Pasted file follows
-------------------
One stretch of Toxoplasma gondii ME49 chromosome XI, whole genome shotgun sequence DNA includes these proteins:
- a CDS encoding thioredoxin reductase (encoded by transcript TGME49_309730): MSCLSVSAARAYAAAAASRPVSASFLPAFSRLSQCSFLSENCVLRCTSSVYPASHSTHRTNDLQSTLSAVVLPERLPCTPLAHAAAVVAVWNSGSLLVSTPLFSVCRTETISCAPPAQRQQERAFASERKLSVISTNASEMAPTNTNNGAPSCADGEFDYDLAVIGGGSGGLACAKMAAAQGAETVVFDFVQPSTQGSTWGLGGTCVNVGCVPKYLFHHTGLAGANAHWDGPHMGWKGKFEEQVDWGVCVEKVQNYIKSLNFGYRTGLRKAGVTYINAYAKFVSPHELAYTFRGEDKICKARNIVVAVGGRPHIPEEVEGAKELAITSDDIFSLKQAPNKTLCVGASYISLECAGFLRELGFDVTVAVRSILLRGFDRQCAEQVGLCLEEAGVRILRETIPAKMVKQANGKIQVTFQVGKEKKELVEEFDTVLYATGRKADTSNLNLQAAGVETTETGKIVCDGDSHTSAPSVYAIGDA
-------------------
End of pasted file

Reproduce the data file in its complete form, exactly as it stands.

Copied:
One stretch of Toxoplasma gondii ME49 chromosome XI, whole genome shotgun sequence DNA includes these proteins:
- a CDS encoding thioredoxin reductase (encoded by transcript TGME49_309730): MSCLSVSAARAYAAAAASRPVSASFLPAFSRLSQCSFLSENCVLRCTSSVYPASHSTHRTNDLQSTLSAVVLPERLPCTPLAHAAAVVAVWNSGSLLVSTPLFSVCRTETISCAPPAQRQQERAFASERKLSVISTNASEMAPTNTNNGAPSCADGEFDYDLAVIGGGSGGLACAKMAAAQGAETVVFDFVQPSTQGSTWGLGGTCVNVGCVPKYLFHHTGLAGANAHWDGPHMGWKGKFEEQVDWGVCVEKVQNYIKSLNFGYRTGLRKAGVTYINAYAKFVSPHELAYTFRGEDKICKARNIVVAVGGRPHIPEEVEGAKELAITSDDIFSLKQAPNKTLCVGASYISLECAGFLRELGFDVTVAVRSILLRGFDRQCAEQVGLCLEEAGVRILRETIPAKMVKQANGKIQVTFQVGKEKKELVEEFDTVLYATGRKADTSNLNLQAAGVETTETGKIVCDGDSHTSAPSVYAIGDA